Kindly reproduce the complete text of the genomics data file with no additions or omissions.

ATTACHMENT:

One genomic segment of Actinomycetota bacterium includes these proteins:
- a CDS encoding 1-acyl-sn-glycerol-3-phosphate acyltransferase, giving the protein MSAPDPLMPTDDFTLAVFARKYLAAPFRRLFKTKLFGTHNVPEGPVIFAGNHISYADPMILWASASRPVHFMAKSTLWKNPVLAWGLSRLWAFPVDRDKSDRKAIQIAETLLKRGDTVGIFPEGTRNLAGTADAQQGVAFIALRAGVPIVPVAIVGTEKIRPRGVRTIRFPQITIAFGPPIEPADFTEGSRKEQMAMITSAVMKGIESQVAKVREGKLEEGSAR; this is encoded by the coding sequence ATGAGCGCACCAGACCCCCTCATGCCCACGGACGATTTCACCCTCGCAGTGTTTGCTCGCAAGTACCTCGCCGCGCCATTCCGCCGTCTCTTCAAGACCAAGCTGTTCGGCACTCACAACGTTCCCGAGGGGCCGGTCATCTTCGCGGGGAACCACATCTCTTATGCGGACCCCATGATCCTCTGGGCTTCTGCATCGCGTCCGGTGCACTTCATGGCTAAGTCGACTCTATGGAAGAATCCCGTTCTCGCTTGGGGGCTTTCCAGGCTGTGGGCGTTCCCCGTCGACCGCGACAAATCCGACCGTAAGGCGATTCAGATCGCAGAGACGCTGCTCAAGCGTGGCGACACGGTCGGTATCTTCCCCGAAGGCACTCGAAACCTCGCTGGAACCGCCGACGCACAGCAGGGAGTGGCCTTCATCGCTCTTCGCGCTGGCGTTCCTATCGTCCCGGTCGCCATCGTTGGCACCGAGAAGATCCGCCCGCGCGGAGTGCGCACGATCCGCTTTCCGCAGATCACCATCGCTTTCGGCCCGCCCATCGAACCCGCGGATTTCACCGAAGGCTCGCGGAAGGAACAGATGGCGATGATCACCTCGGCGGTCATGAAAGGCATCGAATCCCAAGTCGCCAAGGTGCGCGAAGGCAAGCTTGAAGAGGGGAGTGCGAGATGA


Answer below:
One genomic segment of Actinomycetota bacterium includes these proteins:
- a CDS encoding 1-acyl-sn-glycerol-3-phosphate acyltransferase, giving the protein MSAPDPLMPTDDFTLAVFARKYLAAPFRRLFKTKLFGTHNVPEGPVIFAGNHISYADPMILWASASRPVHFMAKSTLWKNPVLAWGLSRLWAFPVDRDKSDRKAIQIAETLLKRGDTVGIFPEGTRNLAGTADAQQGVAFIALRAGVPIVPVAIVGTEKIRPRGVRTIRFPQITIAFGPPIEPADFTEGSRKEQMAMITSAVMKGIESQVAKVREGKLEEGSAR; this is encoded by the coding sequence ATGAGCGCACCAGACCCCCTCATGCCCACGGACGATTTCACCCTCGCAGTGTTTGCTCGCAAGTACCTCGCCGCGCCATTCCGCCGTCTCTTCAAGACCAAGCTGTTCGGCACTCACAACGTTCCCGAGGGGCCGGTCATCTTCGCGGGGAACCACATCTCTTATGCGGACCCCATGATCCTCTGGGCTTCTGCATCGCGTCCGGTGCACTTCATGGCTAAGTCGACTCTATGGAAGAATCCCGTTCTCGCTTGGGGGCTTTCCAGGCTGTGGGCGTTCCCCGTCGACCGCGACAAATCCGACCGTAAGGCGATTCAGATCGCAGAGACGCTGCTCAAGCGTGGCGACACGGTCGGTATCTTCCCCGAAGGCACTCGAAACCTCGCTGGAACCGCCGACGCACAGCAGGGAGTGGCCTTCATCGCTCTTCGCGCTGGCGTTCCTATCGTCCCGGTCGCCATCGTTGGCACCGAGAAGATCCGCCCGCGCGGAGTGCGCACGATCCGCTTTCCGCAGATCACCATCGCTTTCGGCCCGCCCATCGAACCCGCGGATTTCACCGAAGGCTCGCGGAAGGAACAGATGGCGATGATCACCTCGGCGGTCATGAAAGGCATCGAATCCCAAGTCGCCAAGGTGCGCGAAGGCAAGCTTGAAGAGGGGAGTGCGAGATGA